On the heels of his controversial column suggesting sexual assault victims attain “a coveted status that confers privileges,” conservative Washington Post writer George Will has been dropped from syndication in the pages of the St. Louis Post-Dispatch.

Image source: AP/Scott Applewhite

AP/Scott Applewhite

Tony Messenger, the paper’s editorial page editor, announced Thursday that the move “has been under consideration for several months” and that the Post-Dispatch had “heard from both conservative and liberal readers asking for new conservative voices.”

The “offensive and inaccurate” piece Will wrote earlier this month “made the decision easier,” Messenger said, adding: “We apologize for publishing it.”

Another Washington Post columnist, Michael Gerson, is replacing Will on Thursdays and Sundays:

Mr. Gerson, who grew up in St. Louis and still has family here, is a former speechwriter and top aide to President George W. Bush. (To answer the classic St. Louis question: Westminster Christian Academy).

Mr. Gerson had served as a speechwriter for Republican presidential candidates Jack Kemp and Bob Dole, and is a former senior editor at the U.S. News & World Report.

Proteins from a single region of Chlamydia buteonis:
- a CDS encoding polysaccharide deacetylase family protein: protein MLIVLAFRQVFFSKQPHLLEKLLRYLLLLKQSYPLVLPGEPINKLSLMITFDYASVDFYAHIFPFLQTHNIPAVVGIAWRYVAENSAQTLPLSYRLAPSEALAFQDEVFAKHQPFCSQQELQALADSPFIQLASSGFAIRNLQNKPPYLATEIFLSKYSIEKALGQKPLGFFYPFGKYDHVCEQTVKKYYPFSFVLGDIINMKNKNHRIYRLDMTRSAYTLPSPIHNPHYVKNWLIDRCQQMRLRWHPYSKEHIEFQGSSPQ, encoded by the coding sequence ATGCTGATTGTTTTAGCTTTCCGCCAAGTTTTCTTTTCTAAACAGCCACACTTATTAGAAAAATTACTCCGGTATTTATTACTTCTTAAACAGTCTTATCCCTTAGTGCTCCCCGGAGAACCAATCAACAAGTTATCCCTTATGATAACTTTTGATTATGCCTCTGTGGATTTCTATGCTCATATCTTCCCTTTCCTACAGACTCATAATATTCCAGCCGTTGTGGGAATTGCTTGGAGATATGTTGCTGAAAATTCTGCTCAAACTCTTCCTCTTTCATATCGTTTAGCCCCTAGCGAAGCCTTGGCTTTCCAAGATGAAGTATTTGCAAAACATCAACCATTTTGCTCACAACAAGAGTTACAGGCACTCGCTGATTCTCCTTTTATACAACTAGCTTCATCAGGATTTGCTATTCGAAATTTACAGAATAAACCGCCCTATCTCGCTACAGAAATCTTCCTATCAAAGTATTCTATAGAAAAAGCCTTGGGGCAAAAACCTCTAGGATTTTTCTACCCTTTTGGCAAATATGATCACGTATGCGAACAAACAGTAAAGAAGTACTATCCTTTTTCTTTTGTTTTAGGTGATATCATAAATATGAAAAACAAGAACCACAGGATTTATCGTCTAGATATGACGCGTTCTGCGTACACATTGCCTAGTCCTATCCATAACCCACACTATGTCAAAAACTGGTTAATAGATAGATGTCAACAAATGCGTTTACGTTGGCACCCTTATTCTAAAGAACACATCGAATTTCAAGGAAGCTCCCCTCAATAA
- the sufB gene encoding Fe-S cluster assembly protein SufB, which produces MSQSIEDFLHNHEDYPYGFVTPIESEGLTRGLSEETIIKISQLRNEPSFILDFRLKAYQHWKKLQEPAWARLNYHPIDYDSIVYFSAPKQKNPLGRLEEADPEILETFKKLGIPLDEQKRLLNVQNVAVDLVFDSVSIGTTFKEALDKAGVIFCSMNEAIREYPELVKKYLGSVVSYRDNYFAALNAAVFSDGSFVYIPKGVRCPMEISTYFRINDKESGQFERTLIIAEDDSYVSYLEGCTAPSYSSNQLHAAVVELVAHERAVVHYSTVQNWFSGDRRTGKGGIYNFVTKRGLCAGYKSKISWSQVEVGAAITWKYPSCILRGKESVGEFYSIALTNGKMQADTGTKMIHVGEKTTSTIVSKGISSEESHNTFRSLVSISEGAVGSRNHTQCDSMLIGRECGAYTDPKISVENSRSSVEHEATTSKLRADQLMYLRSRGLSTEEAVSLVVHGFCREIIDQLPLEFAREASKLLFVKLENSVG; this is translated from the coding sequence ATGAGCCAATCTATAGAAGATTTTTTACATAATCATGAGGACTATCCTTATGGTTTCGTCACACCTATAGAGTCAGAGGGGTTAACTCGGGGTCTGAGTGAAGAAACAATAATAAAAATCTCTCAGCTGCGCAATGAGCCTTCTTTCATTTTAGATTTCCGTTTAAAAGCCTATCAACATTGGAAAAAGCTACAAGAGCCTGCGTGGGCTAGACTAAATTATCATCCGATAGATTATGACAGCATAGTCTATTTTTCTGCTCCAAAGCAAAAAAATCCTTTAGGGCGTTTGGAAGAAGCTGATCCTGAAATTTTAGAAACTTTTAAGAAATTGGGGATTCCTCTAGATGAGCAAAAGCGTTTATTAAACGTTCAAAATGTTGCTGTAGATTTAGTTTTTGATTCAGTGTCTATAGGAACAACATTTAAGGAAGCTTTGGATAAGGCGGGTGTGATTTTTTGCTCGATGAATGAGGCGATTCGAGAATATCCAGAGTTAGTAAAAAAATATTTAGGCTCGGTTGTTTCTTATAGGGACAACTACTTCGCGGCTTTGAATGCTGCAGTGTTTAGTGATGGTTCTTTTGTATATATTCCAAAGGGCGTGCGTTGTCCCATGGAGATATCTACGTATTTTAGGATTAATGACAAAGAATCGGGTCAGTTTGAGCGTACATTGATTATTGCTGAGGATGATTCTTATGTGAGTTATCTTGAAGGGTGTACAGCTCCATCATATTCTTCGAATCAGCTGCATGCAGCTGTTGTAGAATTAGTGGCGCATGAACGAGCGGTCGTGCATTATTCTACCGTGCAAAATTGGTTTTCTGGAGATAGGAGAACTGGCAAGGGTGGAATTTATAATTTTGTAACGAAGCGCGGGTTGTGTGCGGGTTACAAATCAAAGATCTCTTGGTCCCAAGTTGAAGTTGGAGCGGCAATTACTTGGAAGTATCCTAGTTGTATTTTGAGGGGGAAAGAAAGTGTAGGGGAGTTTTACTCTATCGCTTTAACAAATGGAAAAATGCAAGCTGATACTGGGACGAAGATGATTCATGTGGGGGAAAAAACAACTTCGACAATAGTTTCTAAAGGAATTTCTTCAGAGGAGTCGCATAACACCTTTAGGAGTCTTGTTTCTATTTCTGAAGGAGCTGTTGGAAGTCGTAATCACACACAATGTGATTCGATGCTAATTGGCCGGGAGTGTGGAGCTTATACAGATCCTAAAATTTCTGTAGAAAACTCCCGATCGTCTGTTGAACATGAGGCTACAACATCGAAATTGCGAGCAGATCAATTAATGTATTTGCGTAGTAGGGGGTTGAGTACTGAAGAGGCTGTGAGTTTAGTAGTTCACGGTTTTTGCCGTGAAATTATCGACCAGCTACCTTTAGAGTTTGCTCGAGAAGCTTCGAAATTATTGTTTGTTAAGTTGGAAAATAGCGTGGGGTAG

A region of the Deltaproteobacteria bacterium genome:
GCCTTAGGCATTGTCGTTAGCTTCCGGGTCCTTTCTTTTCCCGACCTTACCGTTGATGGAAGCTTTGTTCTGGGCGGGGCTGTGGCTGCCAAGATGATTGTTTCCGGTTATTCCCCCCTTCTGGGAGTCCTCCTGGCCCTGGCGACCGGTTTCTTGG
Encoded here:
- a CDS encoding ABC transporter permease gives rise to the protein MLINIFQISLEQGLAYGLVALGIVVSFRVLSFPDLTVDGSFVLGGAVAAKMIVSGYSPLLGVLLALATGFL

We believe that Mr. Gerson’s commitment to “compassionate conservatism” and his roots in St. Louis will better connect with our readers, regardless of their political bent.

Will’s column sparked outrage, including an appeal from the spouse of a White House official who called on the Washington Post to fire Will. Nita Chaudhary — a longtime Democratic party activist and the wife of Jesse Lee, the director of progressive media and online response at the White House — co-founded liberal group UltraViolet, which issued a petition demanding: “Tell The Washington Post: Rape is real. No one wants to be a victim. Fire George Will.”

Will’s bio on the Washington Post reads:

George Will is one of the most widely recognized, and widely read, writers in the world. With more than 450 newspapers and his appearances as a political commentator on FOX, Will may be the most influential writer in America.

Will began his syndicated column with The Writers Group on January 1, 1974, just four months after The Writers Group was founded by Ben Bradlee and Katharine Graham. Two years later, Will started a column for Newsweek which ran bi-weekly for more than three decades.

(H/T: Think Progress)